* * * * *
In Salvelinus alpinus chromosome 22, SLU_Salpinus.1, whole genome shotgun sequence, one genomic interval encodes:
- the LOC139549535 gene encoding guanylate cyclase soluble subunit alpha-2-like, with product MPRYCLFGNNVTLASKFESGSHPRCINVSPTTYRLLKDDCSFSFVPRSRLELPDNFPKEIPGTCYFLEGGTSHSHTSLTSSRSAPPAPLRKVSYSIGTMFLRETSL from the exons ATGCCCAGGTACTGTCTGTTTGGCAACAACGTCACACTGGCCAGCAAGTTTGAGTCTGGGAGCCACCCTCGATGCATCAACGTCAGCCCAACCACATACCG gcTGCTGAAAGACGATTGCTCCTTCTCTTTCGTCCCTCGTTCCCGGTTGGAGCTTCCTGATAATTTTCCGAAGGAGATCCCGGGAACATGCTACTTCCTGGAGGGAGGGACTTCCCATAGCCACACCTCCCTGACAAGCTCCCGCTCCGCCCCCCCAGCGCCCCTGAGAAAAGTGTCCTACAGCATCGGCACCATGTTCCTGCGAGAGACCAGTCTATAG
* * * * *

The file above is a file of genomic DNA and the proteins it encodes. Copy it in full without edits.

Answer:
In Salvelinus alpinus chromosome 22, SLU_Salpinus.1, whole genome shotgun sequence, one genomic interval encodes:
- the LOC139549535 gene encoding guanylate cyclase soluble subunit alpha-2-like, with product MPRYCLFGNNVTLASKFESGSHPRCINVSPTTYRLLKDDCSFSFVPRSRLELPDNFPKEIPGTCYFLEGGTSHSHTSLTSSRSAPPAPLRKVSYSIGTMFLRETSL from the exons ATGCCCAGGTACTGTCTGTTTGGCAACAACGTCACACTGGCCAGCAAGTTTGAGTCTGGGAGCCACCCTCGATGCATCAACGTCAGCCCAACCACATACCG gcTGCTGAAAGACGATTGCTCCTTCTCTTTCGTCCCTCGTTCCCGGTTGGAGCTTCCTGATAATTTTCCGAAGGAGATCCCGGGAACATGCTACTTCCTGGAGGGAGGGACTTCCCATAGCCACACCTCCCTGACAAGCTCCCGCTCCGCCCCCCCAGCGCCCCTGAGAAAAGTGTCCTACAGCATCGGCACCATGTTCCTGCGAGAGACCAGTCTATAG